Have a Green Holiday This Year!


 

This year incorporate green habits into your usual holiday plans.  Here are some suggestions.

  • Christmas treeFor your holiday feast, support local farmers who grow organic meat and produce – an organic heritage turkey is unbelievably moist and delicious. Incorporate lots of plant-based options as well.
  • Buy a pesticide-free Christmas tree. Some growers use 40 different pesticides and colorants.  You can find no or low pesticide trees at some of the local tree farms and of course they always last longer when you cut them yourself.  There is controversy about which is more environmentally friendly, a fake or a real tree, and there are arguments for both, but you can’t beat the smell of a freshly cut tree. Decorating a large houseplant like a Norfolk Island Pine is a good enviro-option too! After the holidays, recycle your tree. Many cities offer programs to turn trees into mulch or woodchips. (visit www.earth911.org for information)
  • Lots of fresh greenery and berries make beautiful, natural decorations!
  • Energy efficient “LED” lights use 90% less energy than conventional holiday lights and are also less expensive for you.  You can recycle your old incandescent ones at HolidayLEDs.com. You can find LED lights at Target, Costco and most major retailers.
  • Store bought wrapping paper is beautiful and convenient, but ends up being thrown away. Make your own holiday wrapping paper instead, which is greener, more personal and doesn’t have to be time-consuming.  Holiday dish towels, colorful scarves or bandanas, newspaper sections, old maps, ball jars, clay pots, old calendars or even plain brown paper tied with a colorful bow and some greenery cut from your backyard make great wrapping paper. Ideas are endless!  If every family wrapped just three gifts this way, it would save enough paper to cover 45,000 football fields.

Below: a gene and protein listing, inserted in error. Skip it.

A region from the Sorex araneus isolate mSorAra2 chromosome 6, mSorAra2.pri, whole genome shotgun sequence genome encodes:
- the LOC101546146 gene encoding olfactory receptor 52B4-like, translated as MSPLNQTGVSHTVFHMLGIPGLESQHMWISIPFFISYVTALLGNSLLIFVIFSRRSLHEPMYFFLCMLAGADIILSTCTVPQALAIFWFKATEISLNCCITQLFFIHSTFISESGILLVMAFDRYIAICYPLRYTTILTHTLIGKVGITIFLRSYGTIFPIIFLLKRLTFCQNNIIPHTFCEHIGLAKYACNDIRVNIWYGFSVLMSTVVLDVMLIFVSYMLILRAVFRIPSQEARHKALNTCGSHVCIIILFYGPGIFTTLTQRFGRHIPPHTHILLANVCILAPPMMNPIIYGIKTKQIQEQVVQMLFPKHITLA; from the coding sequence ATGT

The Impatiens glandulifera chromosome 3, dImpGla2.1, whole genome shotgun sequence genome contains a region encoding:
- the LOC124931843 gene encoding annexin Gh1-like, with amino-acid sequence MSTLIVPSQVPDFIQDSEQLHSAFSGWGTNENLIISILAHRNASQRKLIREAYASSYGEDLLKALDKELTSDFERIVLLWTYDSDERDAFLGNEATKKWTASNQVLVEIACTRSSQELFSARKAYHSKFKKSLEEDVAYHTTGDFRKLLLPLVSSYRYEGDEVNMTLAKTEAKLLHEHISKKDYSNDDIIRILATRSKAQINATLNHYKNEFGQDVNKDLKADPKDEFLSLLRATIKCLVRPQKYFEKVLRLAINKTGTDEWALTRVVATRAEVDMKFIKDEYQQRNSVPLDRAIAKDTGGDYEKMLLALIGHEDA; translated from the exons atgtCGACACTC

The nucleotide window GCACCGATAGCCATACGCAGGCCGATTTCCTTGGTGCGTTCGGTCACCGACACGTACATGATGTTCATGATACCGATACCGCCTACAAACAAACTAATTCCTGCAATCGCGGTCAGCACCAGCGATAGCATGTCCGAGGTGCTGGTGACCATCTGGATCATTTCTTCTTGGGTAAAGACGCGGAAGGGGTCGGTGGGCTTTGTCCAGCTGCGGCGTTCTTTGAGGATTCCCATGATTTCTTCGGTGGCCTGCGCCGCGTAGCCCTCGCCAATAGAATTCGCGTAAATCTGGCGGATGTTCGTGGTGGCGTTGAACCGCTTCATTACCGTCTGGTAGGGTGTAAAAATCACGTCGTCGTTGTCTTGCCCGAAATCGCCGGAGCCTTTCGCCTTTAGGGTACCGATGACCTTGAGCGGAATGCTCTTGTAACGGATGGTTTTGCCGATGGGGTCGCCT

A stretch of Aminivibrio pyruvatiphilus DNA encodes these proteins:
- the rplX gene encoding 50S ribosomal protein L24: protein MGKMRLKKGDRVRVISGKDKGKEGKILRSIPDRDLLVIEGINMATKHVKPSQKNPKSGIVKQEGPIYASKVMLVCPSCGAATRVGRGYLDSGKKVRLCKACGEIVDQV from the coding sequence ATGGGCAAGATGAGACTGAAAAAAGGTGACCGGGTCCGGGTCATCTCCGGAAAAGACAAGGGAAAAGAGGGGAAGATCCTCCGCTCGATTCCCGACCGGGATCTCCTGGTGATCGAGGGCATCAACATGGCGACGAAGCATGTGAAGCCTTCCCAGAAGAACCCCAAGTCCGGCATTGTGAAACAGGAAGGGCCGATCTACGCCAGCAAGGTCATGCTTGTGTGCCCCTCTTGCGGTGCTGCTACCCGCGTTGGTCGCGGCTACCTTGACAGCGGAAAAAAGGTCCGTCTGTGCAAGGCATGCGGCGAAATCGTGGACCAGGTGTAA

• Gifts to your favorite charity are always needed and not only make you feel good, but obviously cut down on unnecessary stuff.
  • Green experiences like restaurant gift certificates, cooking classes, theater or concert tickets, or memberships to sports clubs are meaningful, waste-free presents.

For more info on holiday waste and how to minimize it, visit treehugger.com.

Feel good this holiday season knowing you are taking simple “green” steps that make a big difference!

For more green living tips, visit greenwithbetsy.com.

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2 responses to this post.

  1. Lots of good ideas here. Bought LED lights this year and they are brighter. Gave my old charlie brown fake tree to my sister because I found a slightly bigger, fuller one at the Goodwill store when we were shopping there for her shirts. It was a whole $25 and I couldn’t resist. My old one was pretty worn out but fit perfect in my sisters tiny place. Thanks for the tip on what to do with the old lights. Tried the organic turkey one year but I had extra funds then. They are quite pricey. I fed 13 for Thanksgiving and hopefully only 6 for Christmas. If my sister will go in for half the cost, I’ll do the organic. Have a green and happy Christmas yourself.

    Reply

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